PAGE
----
Doctor Downplays New Salmonella Scare

With concern over the pistachios salmonella scare growing, Early Show co-anchor Harry Smith sat down with medical correspondent Dr. Jennifer Ashton Wednesday to talk about the country's newest nut problem.

Ashton, in her Early Show debut, explained that pistachios are normally roasted, which would kill bacteria like salmonella, but in this case, it appears there was cross-contamination between the roasted nuts and ones that weren't roasted. She added that the Food and Drug Administration is recalling pistachios as a precautionary measure, and that, while salmonella is a common bacteria, it's an uncommon cause of death.

So far, only two people have called in with salmonella symptoms, but Ashton said that number is bound to rise in coming days.

"There tends to be a delay with diagnosing and reporting of salmonella symptoms," she told Smith. "But they're going to be watching it."

Symptoms of salmonella usually include nausea, vomiting and gastrointestinal upset. If severe, it can also lead to fever, weakness and dehydration. Those who are very old, very young or who have a compromised immune system or chronic illness are more susceptible.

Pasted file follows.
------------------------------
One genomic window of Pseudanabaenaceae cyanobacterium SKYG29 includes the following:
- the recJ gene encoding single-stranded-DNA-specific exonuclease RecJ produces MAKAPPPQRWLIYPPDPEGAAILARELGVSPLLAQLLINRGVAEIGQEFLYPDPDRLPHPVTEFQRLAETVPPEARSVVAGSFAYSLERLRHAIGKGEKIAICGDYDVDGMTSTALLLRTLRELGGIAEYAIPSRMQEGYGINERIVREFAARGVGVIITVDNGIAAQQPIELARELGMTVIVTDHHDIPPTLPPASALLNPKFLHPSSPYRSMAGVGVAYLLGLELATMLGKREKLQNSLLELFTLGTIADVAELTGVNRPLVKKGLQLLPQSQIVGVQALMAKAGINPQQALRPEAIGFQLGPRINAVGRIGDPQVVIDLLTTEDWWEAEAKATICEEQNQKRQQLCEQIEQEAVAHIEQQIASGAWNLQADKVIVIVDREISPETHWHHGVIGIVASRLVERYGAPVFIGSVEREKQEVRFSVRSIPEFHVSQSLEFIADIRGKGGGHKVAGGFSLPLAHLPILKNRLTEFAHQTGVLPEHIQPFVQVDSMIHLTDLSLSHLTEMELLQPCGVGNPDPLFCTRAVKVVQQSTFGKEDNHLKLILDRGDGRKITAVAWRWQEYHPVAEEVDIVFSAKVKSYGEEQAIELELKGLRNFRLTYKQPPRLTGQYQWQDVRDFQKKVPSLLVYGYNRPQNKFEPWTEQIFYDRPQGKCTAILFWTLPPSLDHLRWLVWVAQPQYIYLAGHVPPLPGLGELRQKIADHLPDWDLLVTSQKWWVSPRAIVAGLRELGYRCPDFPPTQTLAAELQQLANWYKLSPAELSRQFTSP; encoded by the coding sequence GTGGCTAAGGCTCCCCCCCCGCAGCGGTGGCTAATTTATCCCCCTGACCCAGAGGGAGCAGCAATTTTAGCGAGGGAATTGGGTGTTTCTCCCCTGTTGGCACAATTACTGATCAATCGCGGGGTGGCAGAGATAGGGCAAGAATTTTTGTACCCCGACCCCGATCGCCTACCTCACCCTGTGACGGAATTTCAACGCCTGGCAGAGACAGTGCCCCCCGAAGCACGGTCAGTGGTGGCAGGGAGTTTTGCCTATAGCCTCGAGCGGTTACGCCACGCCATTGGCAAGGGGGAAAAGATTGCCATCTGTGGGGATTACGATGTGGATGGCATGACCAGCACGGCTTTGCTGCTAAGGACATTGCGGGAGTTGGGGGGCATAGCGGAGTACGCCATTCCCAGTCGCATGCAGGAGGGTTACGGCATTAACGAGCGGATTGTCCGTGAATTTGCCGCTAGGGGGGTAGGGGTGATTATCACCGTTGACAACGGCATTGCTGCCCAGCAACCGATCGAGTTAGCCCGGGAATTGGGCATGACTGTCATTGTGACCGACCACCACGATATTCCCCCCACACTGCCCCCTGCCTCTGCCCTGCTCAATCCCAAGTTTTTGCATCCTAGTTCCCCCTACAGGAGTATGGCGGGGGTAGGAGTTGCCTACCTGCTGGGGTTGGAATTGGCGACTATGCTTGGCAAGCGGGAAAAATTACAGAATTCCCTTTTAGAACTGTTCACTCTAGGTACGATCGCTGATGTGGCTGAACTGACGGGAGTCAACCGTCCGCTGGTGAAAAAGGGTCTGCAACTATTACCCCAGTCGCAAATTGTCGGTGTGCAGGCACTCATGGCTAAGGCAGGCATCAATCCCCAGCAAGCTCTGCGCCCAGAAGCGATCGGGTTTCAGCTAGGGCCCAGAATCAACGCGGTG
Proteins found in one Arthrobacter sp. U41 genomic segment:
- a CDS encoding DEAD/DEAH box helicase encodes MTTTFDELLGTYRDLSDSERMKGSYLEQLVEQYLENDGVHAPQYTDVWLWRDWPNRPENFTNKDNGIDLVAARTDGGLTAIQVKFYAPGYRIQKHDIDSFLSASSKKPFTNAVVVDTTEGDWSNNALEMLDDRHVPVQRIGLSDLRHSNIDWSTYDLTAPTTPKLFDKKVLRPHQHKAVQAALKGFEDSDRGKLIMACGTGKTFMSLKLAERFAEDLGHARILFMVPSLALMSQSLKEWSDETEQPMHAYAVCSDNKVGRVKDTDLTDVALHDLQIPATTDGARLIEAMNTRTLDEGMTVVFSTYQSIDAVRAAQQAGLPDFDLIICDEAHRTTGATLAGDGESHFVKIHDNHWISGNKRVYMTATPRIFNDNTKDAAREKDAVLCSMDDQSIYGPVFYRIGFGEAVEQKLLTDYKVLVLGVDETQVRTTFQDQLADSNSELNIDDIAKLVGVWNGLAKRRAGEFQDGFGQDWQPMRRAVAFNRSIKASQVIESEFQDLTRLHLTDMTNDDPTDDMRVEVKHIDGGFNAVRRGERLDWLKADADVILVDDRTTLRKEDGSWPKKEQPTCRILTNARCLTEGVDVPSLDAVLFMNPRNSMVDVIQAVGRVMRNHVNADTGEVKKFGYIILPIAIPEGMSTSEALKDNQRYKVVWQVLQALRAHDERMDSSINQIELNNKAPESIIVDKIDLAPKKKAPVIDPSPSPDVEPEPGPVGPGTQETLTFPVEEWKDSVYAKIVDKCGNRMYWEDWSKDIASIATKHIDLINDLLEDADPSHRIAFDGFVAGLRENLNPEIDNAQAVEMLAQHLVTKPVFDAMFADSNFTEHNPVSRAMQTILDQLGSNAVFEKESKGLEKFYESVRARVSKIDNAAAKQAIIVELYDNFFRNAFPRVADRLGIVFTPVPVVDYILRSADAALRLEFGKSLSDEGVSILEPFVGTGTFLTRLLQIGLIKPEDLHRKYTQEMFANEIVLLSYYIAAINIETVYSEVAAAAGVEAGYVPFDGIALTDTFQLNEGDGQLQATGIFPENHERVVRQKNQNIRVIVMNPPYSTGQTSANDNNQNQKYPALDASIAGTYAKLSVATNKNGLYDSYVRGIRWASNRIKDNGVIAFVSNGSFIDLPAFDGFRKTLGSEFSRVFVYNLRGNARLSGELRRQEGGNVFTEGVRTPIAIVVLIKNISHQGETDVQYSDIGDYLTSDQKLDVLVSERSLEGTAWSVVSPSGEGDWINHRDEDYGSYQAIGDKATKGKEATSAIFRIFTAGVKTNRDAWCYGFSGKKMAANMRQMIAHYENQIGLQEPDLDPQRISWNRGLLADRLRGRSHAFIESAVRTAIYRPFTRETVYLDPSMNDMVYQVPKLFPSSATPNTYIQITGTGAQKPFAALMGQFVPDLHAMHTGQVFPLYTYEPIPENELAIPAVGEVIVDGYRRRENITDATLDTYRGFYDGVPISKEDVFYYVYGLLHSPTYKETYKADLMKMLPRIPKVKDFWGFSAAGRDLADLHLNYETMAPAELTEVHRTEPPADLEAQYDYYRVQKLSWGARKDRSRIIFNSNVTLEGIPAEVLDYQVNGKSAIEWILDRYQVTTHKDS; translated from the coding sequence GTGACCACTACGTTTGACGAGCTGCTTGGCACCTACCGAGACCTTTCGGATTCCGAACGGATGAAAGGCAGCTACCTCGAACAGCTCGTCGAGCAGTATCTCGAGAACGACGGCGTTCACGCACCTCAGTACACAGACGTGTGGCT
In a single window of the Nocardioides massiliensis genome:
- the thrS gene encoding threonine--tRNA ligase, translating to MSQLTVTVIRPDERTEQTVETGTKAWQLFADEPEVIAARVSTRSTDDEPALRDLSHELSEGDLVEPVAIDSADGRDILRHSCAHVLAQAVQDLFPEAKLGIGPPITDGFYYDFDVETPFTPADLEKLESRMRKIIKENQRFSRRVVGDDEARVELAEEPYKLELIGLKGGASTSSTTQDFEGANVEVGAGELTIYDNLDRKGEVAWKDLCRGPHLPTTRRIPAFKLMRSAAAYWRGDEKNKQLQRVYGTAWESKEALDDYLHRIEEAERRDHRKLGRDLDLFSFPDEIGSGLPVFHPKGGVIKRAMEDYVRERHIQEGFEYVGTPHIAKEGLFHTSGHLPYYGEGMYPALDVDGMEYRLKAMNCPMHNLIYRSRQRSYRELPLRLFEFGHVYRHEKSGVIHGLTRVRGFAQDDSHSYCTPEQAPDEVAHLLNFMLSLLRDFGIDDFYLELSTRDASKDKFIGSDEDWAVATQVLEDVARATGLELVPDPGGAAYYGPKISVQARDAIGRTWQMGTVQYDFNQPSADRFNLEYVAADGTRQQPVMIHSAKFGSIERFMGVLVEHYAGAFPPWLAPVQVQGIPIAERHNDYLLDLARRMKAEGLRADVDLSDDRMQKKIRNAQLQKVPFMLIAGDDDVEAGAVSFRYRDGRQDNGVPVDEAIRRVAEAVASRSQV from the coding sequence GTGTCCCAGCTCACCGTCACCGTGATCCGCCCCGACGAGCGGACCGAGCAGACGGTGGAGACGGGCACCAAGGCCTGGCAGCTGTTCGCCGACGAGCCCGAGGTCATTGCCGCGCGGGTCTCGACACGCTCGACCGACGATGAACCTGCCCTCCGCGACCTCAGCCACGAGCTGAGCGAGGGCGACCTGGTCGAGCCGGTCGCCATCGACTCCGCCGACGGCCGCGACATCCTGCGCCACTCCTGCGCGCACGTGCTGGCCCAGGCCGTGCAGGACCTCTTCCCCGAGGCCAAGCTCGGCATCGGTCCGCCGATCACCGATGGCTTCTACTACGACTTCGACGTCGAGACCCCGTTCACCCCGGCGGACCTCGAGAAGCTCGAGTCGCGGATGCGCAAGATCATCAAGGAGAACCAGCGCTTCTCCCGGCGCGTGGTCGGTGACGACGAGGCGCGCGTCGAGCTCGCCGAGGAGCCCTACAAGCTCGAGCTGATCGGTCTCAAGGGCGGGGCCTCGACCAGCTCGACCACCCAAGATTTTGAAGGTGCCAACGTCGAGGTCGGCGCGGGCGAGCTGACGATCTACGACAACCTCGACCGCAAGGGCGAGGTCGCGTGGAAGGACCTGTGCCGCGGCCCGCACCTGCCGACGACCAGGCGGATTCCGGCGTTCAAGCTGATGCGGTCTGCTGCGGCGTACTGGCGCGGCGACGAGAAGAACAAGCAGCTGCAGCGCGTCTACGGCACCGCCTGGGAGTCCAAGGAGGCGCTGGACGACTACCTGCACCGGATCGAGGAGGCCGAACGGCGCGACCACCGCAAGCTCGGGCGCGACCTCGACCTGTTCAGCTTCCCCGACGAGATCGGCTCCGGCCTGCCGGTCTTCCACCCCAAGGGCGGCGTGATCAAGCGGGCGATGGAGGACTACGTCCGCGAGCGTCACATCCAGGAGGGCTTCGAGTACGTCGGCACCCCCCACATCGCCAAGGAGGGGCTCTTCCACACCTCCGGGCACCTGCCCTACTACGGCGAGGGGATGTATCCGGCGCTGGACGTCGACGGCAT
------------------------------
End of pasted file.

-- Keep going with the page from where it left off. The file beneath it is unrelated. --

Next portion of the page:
This is different from what the country went through with the previous peanut scare, Ashton said, because pistachios aren't as common in people's cabinets as peanut products. She also noted that officials picked up on this scare more quickly than they did the one with the peanuts, and that the pistachio manufacturer came out and admitted the contamination, rather than waiting for an investigation to lead to the company.

"We have to give them kudos for that," she said. "Again, this is a situation where we don't want to hear any contamination, any recall from the FDA. But it's like your child admitting a mistake. You might not be happy they did it in the first place, but you've got to give them credit for admitting it."

She also recommends being extra careful.

"What we're doing in my household is just reading the ingredients on things," she said. "But pistachios are not as ubiquitous as peanuts, so we're probably in a better situation this time."

Click here to read the pistachio recall information from the FDA.